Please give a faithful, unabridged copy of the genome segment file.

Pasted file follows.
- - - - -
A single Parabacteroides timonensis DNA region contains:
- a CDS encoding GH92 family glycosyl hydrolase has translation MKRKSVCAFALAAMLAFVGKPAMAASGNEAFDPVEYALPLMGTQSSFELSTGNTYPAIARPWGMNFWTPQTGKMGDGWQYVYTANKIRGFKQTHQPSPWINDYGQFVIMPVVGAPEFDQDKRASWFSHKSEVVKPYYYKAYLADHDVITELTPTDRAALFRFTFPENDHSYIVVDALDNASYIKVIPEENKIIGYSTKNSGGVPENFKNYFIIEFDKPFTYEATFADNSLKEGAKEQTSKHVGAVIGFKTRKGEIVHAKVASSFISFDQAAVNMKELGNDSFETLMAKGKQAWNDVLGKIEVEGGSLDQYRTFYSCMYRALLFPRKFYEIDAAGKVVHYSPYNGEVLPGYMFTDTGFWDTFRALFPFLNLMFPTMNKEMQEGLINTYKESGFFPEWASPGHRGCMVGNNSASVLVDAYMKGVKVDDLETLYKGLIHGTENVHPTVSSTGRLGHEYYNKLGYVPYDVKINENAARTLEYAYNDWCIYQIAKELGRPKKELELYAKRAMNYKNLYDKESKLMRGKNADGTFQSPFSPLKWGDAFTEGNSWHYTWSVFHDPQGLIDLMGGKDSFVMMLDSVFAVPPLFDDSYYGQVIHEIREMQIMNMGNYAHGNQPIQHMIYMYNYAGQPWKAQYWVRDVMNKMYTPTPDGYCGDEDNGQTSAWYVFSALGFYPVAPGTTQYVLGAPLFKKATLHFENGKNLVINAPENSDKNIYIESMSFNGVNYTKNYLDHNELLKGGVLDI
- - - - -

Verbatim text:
A single Parabacteroides timonensis DNA region contains:
- a CDS encoding GH92 family glycosyl hydrolase has translation MKRKSVCAFALAAMLAFVGKPAMAASGNEAFDPVEYALPLMGTQSSFELSTGNTYPAIARPWGMNFWTPQTGKMGDGWQYVYTANKIRGFKQTHQPSPWINDYGQFVIMPVVGAPEFDQDKRASWFSHKSEVVKPYYYKAYLADHDVITELTPTDRAALFRFTFPENDHSYIVVDALDNASYIKVIPEENKIIGYSTKNSGGVPENFKNYFIIEFDKPFTYEATFADNSLKEGAKEQTSKHVGAVIGFKTRKGEIVHAKVASSFISFDQAAVNMKELGNDSFETLMAKGKQAWNDVLGKIEVEGGSLDQYRTFYSCMYRALLFPRKFYEIDAAGKVVHYSPYNGEVLPGYMFTDTGFWDTFRALFPFLNLMFPTMNKEMQEGLINTYKESGFFPEWASPGHRGCMVGNNSASVLVDAYMKGVKVDDLETLYKGLIHGTENVHPTVSSTGRLGHEYYNKLGYVPYDVKINENAARTLEYAYNDWCIYQIAKELGRPKKELELYAKRAMNYKNLYDKESKLMRGKNADGTFQSPFSPLKWGDAFTEGNSWHYTWSVFHDPQGLIDLMGGKDSFVMMLDSVFAVPPLFDDSYYGQVIHEIREMQIMNMGNYAHGNQPIQHMIYMYNYAGQPWKAQYWVRDVMNKMYTPTPDGYCGDEDNGQTSAWYVFSALGFYPVAPGTTQYVLGAPLFKKATLHFENGKNLVINAPENSDKNIYIESMSFNGVNYTKNYLDHNELLKGGVLDI